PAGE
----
fbpx
Foster Denovo|News & opinion|Opinion|Beaufort Securities: What happened?

Beaufort Securities: What happened?

The collapse of a major stockbroker is undoubtably a huge inconvenience and potentially expensive for its clients. Unfortunately for the 17,000 people with ISAs, pensions and investments at Beaufort Securities Ltd (BSL), they are realising the hard way.

BSL were, and continue to be, under investigation by the U.S. Department of Justice. On 2nd March this year the investigation prompted the Financial Conduct Authority (FCA) to declare BSL and its sister company, Beaufort Asset Clearing Services Ltd (BACSL), insolvent.

Administrators PricewaterhouseCooper (PwC) were called in as joint administrators of BSL and joint special administrators of BACSL, 80 jobs were lost, two of the three offices closed and all assets, including client’s investments, frozen.

From client to creditor

The process of understanding BSL’s assets, and who lays claim to what, is complex, lengthy and consequently costly.

Unwittingly, clients of BSL find themselves as creditors.

Originally PwC estimated the wind-down to cost £100 million, which would be paid for with BSL’s clients’ funds. Compounding the anguish was an estimated four year timescale, a significant period to be without your pensions and investments.

After a backlash from investors, costs were revised down to £55 million over a two year timescale. Subsequently however, on 6th June a fee cap of £10,000 per person was agreed, meaning individuals are able to claim back costs against the Financial Service Compensation Scheme (FSCS).

What went so wrong?

The United States Department of Justice have charged BSL, Beaufort Management Services Ltd, Loyal Bank Ltd, and Loyal Agency and Trust Corp and six individuals with conspiracy to commit securities fraud and money laundering conspiracy.

Allegedly the four Corporate Defendants and six individuals “engaged in an elaborate multi-year scheme to defraud the investing public of millions of dollars through deceit and manipulative stock trading, and then worked to launder the fraudulent proceeds through off-shore bank accounts and the art world, including the proposed purchase of a Picasso painting.” Source: Justice.gov 2nd March 2018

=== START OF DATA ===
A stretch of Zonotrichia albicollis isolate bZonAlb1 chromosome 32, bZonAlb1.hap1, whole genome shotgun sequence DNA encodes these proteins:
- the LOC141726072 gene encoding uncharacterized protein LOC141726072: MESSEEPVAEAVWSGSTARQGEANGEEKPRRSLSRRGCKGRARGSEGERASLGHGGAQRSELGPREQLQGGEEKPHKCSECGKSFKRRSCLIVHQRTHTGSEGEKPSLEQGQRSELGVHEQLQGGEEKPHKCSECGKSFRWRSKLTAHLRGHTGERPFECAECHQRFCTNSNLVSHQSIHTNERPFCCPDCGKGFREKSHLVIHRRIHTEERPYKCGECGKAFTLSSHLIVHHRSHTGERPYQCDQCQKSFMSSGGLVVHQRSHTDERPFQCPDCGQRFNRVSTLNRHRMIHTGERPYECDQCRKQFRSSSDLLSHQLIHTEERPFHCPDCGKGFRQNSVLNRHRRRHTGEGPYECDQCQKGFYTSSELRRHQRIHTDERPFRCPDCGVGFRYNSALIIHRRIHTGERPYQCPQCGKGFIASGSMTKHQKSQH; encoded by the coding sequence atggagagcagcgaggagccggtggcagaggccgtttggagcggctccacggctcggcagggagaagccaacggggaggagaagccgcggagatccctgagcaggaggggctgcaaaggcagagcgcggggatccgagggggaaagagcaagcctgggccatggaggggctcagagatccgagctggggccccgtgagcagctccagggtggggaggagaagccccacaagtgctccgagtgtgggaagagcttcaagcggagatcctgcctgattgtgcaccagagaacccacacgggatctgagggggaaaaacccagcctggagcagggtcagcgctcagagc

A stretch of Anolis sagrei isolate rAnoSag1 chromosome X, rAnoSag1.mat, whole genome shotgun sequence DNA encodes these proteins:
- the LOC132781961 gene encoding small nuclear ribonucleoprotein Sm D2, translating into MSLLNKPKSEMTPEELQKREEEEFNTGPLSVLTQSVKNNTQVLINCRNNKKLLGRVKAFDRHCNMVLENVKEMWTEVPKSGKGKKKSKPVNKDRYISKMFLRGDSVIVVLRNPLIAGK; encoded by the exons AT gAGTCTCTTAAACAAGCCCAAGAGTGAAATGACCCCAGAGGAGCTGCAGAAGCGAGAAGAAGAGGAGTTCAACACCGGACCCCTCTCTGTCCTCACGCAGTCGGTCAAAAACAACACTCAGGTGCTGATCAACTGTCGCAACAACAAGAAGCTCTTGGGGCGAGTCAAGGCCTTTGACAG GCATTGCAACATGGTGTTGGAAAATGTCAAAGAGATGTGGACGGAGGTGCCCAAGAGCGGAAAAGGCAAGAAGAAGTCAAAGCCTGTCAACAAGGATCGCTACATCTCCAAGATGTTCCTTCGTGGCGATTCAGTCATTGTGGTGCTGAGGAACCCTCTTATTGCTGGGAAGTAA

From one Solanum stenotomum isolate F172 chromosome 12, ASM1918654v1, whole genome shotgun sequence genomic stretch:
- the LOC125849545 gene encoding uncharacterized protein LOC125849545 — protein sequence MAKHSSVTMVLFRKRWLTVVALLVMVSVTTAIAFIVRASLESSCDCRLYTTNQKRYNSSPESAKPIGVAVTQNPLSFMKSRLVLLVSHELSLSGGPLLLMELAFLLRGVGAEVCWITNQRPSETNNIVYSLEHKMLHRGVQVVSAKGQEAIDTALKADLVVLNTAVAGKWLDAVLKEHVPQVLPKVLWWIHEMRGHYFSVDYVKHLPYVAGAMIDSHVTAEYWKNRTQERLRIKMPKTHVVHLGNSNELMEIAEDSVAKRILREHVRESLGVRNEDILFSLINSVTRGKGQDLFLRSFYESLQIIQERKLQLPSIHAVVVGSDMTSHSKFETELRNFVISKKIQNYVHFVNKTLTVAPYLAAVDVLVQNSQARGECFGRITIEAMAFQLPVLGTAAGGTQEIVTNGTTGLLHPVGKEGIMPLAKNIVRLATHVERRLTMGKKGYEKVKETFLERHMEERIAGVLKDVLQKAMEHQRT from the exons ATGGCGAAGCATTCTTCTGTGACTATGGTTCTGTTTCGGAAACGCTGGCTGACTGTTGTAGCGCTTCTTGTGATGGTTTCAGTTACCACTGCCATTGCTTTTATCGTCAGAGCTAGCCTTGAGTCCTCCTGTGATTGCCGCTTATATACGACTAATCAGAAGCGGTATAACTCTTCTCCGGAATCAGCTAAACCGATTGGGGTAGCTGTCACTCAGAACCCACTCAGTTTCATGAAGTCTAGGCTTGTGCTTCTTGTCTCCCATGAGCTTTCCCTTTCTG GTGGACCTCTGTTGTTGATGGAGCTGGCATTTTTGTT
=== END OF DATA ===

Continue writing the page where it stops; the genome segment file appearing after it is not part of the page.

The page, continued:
The FCA almost immediately imposed its own restrictions, requiring the firm to immediately cease all regulatory activity. All trades in process were stopped and client assets suspended. Clients were left powerless, without access to their investments for an unknown time.

The impact

PwC originally valued clients’ assets at £800 million. Unfortunately this has since been written down to £500 million.

The first clients to breathe a sigh of relief are in the minority, with a cash only balance less than £2,000. A small claims ‘distribution’ (read reimbursement), planned in conjunction with the FSCS, will see administrators pay these as a priority.

PwC think that some 700 clients with client portfolios valued in excess of £150,000 (per client) may suffer shortfalls in recovery of their entitlements in excess of the FSCS £50,000 compensation limit, which will therefore not be compensated to the extent of that excess. Clients who do not fulfil the FSCS eligibility criteria will not be entitled to receive FCSC compensation in respect of any part of their respective shortfalls in recovery.

Beyond the more fortunate few, the FCA have advised that PwC do not expect to start the process of reimbursing any funds until September, at the very earliest. They intend to publish a detailed distribution plan beforehand, which will need to be approved by invested clients first then a court of law.

Avoiding a similar situation

Whilst nobody can predict the future, advisers and planners should have robust processes to mitigate this type of risk. In this particular case, a lack of rigorous due diligence, by either a direct investor or a recommending adviser, will cost 17,000 people significant time, stress, and in the worst circumstances, financially.

At Foster Denovo we thoroughly research investment funds, providers and solutions; we adopt a best of breed approach. Supported by an extensive due diligence process using external investment specialists and in-house expertise, we design, build and monitor, what we believe to be a very well-researched and market-leading restricted investment proposition.

Ultimately, when it come to your financial security, put your faith in an advisory firm that is willing to meticulously test others.

 

Sources:
https://www.pwc.co.uk/press-room/press-releases/beaufort.html 2nd March 2018
https://www.fca.org.uk/news/press-releases/restrictions-imposed-beaufort-securities-limited-bsl-and-beaufort-asset-clearing-services-limited 2nd March 2018
https://www.pwc.co.uk/press-room/press-releases/beaufort-update.html 6th March 2018
https://www.pwc.co.uk/press-room/press-releases/beaufort-update-creditors-meeting.html 24th May 2018
https://www.pwc.co.uk/business-recovery/administrations/assets/beaufort_administratorsproposals_20180425.pdf 20th April 2018
https://www.fca.org.uk/news/news-stories/information-customers-beaufort-securities-limited-bsl-and-beaufort-asset-clearing-services-limited 29th May 2018
https://www.pwc.co.uk/press-room/press-releases/beaufort-update-cap.html 8th June 2018

prev
next
Find me an adviser
Start your search
Register

Keep up to date with our latest news

Newsletter sign up

Sign up to receive our bi-monthly newsletter Smart Money.
  • This field is for validation purposes and should be left unchanged.
Find me an adviser
accordian map downloadplusminus play-video select-box close downloadmapmapmap mapmapmapselect-boxmap mapvideo arrowarrow arrow